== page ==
[JURIST] Pakistan on Friday said a bilateral extradition treaty would be required if it were to transfer Mumbai terror attack [BBC backgrounder] suspects to India. Pakistani Foreign Minister Shah Mehmood Qureshi [official profile] said in a television interview that no such treaty exists [PTI report] and that it will not transfer the suspects without one. India has claimed that such an agreement is not necessary [press release] because international conventions and Pakistan's membership in the South Asian Association for Regional Cooperation (SAARC) [official website] provide a basis for handing over the suspects. Lashkar-e-Taiba (LeT) [ADL backgrounder], the Pakistani group blamed for the attacks, denied [AFP report] that a senior member had confessed to the Pakistani government [Wall Street Journal report] about the group's involvement.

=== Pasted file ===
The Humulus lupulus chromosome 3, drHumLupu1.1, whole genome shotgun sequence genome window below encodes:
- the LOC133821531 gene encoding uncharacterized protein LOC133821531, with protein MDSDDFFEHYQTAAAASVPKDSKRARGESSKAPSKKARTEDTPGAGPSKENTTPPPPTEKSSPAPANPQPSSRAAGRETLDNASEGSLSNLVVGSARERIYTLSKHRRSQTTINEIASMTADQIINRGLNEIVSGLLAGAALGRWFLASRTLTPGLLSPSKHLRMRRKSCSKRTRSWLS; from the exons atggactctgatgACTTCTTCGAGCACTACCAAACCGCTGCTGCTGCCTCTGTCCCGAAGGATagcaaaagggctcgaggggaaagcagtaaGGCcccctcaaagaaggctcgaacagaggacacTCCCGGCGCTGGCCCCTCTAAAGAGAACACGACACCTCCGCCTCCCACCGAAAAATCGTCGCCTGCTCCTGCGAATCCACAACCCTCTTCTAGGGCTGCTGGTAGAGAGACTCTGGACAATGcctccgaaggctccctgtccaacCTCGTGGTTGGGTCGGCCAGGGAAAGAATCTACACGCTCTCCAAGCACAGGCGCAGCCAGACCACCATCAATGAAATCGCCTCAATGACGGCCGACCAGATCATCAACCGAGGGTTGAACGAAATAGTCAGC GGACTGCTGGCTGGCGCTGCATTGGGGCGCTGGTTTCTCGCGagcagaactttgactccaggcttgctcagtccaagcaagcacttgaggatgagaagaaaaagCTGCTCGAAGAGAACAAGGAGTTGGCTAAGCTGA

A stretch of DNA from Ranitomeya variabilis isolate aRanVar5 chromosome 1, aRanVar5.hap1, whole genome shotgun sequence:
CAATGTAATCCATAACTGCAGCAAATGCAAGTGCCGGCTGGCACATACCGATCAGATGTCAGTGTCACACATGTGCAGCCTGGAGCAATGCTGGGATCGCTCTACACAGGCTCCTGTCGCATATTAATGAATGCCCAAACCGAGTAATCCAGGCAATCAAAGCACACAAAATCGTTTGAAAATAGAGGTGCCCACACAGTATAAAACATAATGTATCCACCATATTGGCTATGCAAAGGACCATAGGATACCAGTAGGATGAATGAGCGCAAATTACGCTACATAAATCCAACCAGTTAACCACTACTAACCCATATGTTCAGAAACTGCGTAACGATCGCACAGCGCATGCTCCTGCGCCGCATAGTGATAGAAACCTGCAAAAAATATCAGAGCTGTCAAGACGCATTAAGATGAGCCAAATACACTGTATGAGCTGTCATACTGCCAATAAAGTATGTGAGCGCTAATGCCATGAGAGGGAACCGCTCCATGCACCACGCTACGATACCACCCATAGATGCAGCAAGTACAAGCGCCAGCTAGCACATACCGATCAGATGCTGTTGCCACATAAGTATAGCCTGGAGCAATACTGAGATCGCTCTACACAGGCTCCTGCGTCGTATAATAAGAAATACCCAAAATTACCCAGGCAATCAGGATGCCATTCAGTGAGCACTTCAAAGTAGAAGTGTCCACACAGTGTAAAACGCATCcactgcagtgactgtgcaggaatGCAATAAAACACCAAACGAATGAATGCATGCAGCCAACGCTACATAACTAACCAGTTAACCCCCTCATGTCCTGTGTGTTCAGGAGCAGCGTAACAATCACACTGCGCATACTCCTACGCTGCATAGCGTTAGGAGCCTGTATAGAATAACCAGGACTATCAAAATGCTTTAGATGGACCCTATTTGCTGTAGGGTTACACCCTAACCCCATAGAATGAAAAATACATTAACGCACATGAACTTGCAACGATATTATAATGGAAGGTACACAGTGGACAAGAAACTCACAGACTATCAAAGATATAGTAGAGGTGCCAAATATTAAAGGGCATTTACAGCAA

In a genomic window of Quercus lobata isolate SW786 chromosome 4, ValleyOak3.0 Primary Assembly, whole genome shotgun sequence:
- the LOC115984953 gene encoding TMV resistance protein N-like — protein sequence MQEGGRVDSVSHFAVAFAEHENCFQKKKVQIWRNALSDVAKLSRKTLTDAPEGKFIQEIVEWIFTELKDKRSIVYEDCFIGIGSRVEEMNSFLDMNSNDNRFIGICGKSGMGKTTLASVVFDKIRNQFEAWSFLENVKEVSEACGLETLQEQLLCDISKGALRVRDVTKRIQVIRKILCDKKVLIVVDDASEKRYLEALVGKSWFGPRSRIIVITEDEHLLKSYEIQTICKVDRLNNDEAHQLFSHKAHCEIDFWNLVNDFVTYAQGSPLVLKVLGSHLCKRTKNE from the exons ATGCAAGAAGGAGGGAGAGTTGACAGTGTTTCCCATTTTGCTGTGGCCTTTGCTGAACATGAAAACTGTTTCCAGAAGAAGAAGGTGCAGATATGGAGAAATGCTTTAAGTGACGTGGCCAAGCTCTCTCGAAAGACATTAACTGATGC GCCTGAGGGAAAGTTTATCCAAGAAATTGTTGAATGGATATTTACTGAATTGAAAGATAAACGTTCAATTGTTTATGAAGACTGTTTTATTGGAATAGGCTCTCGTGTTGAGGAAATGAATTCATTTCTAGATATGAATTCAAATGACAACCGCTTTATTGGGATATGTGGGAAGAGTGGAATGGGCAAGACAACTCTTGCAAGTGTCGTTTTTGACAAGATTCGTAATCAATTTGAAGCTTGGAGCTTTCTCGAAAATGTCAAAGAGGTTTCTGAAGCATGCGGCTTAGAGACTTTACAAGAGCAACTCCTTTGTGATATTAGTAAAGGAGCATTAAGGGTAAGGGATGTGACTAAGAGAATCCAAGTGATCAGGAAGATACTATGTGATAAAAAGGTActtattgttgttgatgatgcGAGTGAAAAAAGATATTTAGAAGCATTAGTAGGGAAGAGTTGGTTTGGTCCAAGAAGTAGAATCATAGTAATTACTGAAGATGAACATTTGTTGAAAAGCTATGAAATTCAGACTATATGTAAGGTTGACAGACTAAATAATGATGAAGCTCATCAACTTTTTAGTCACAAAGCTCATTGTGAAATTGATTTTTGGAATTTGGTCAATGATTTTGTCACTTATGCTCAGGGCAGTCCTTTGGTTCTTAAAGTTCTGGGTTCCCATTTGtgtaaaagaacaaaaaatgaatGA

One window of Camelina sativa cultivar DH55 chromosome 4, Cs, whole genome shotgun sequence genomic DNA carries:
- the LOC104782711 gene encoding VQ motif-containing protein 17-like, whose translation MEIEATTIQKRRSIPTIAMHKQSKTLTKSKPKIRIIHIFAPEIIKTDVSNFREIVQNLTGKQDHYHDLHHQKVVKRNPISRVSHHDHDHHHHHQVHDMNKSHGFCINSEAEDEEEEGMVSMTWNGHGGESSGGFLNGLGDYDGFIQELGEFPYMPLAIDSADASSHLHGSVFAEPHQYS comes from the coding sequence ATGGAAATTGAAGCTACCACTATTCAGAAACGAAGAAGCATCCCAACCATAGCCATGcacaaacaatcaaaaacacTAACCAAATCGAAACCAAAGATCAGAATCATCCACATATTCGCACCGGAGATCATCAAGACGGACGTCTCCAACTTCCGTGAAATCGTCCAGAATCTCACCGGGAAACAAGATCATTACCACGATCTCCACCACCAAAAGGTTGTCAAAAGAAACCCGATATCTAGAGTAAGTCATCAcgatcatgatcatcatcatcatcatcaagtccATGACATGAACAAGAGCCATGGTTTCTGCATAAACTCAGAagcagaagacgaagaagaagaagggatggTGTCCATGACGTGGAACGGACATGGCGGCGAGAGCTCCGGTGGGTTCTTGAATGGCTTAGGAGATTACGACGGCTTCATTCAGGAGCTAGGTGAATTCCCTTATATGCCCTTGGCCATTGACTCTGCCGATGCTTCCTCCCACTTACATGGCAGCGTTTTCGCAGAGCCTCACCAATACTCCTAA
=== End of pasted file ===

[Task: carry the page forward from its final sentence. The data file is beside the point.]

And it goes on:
The attacks in Mumbai, which claimed at least 170 lives, were carried out at ten locations across the city, including the landmark Taj Mahal Palace hotel [hotel website]. In December, Pakistani officials said they would not hand over [JURIST report] to India any Pakistani citizens arrested in connection with the attacks, insisting instead on a joint investigation with Indian officials. Early in December, Pakistani police raided a militant camp [JURIST report] and arrested Zaki-ur-Rehman Lakhvi, the head of LeT, along with several other individuals believed to be responsible for the attacks. Days after the attacks, Indian Prime Minister Manmohan Singh convened a meeting [JURIST report] of all political parties in order to gather national support for a plan to strengthen security in the country.